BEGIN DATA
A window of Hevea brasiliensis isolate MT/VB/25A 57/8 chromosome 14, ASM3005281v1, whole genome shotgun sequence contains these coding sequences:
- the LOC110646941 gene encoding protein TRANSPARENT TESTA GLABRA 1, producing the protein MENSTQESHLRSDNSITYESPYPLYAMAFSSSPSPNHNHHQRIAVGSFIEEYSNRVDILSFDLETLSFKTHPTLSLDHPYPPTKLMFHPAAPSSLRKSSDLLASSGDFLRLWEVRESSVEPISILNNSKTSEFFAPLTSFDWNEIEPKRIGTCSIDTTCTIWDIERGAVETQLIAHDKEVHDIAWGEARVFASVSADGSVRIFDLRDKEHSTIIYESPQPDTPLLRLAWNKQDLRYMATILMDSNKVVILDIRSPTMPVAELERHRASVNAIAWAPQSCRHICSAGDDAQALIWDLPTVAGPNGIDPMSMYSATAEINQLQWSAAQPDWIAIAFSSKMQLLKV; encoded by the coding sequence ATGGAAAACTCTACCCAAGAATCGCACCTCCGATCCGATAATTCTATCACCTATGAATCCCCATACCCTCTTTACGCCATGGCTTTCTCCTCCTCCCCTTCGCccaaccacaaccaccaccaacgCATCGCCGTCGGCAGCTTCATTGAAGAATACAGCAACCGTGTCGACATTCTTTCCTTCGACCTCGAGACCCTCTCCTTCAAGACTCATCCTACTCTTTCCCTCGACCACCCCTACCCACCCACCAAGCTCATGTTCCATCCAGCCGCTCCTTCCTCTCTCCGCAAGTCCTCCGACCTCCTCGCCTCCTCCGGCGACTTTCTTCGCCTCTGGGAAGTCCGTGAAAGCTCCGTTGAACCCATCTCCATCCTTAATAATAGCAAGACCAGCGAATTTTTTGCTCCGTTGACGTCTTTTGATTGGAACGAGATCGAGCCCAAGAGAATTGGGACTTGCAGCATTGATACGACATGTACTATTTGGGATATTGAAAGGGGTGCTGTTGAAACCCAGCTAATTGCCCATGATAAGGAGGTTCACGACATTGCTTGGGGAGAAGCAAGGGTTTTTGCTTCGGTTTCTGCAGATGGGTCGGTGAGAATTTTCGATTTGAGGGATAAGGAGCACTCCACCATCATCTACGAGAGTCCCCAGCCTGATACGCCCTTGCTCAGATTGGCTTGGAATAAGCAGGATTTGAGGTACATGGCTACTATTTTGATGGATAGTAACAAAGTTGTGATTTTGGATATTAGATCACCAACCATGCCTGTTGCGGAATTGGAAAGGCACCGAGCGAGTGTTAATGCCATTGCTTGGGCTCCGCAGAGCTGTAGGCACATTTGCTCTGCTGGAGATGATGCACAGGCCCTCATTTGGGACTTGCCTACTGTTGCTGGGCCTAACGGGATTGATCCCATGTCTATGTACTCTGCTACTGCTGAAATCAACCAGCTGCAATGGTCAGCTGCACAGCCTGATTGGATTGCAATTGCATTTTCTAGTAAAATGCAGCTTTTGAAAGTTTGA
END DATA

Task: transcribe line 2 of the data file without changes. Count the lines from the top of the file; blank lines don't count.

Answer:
- the LOC110646941 gene encoding protein TRANSPARENT TESTA GLABRA 1, producing the protein MENSTQESHLRSDNSITYESPYPLYAMAFSSSPSPNHNHHQRIAVGSFIEEYSNRVDILSFDLETLSFKTHPTLSLDHPYPPTKLMFHPAAPSSLRKSSDLLASSGDFLRLWEVRESSVEPISILNNSKTSEFFAPLTSFDWNEIEPKRIGTCSIDTTCTIWDIERGAVETQLIAHDKEVHDIAWGEARVFASVSADGSVRIFDLRDKEHSTIIYESPQPDTPLLRLAWNKQDLRYMATILMDSNKVVILDIRSPTMPVAELERHRASVNAIAWAPQSCRHICSAGDDAQALIWDLPTVAGPNGIDPMSMYSATAEINQLQWSAAQPDWIAIAFSSKMQLLKV; encoded by the coding sequence ATGGAAAACTCTACCCAAGAATCGCACCTCCGATCCGATAATTCTATCACCTATGAATCCCCATACCCTCTTTACGCCATGGCTTTCTCCTCCTCCCCTTCGCccaaccacaaccaccaccaacgCATCGCCGTCGGCAGCTTCATTGAAGAATACAGCAACCGTGTCGACATTCTTTCCTTCGACCTCGAGACCCTCTCCTTCAAGACTCATCCTACTCTTTCCCTCGACCACCCCTACCCACCCACCAAGCTCATGTTCCATCCAGCCGCTCCTTCCTCTCTCCGCAAGTCCTCCGACCTCCTCGCCTCCTCCGGCGACTTTCTTCGCCTCTGGGAAGTCCGTGAAAGCTCCGTTGAACCCATCTCCATCCTTAATAATAGCAAGACCAGCGAATTTTTTGCTCCGTTGACGTCTTTTGATTGGAACGAGATCGAGCCCAAGAGAATTGGGACTTGCAGCATTGATACGACATGTACTATTTGGGATATTGAAAGGGGTGCTGTTGAAACCCAGCTAATTGCCCATGATAAGGAGGTTCACGACATTGCTTGGGGAGAAGCAAGGGTTTTTGCTTCGGTTTCTGCAGATGGGTCGGTGAGAATTTTCGATTTGAGGGATAAGGAGCACTCCACCATCATCTACGAGAGTCCCCAGCCTGATACGCCCTTGCTCAGATTGGCTTGGAATAAGCAGGATTTGAGGTACATGGCTACTATTTTGATGGATAGTAACAAAGTTGTGATTTTGGATATTAGATCACCAACCATGCCTGTTGCGGAATTGGAAAGGCACCGAGCGAGTGTTAATGCCATTGCTTGGGCTCCGCAGAGCTGTAGGCACATTTGCTCTGCTGGAGATGATGCACAGGCCCTCATTTGGGACTTGCCTACTGTTGCTGGGCCTAACGGGATTGATCCCATGTCTATGTACTCTGCTACTGCTGAAATCAACCAGCTGCAATGGTCAGCTGCACAGCCTGATTGGATTGCAATTGCATTTTCTAGTAAAATGCAGCTTTTGAAAGTTTGA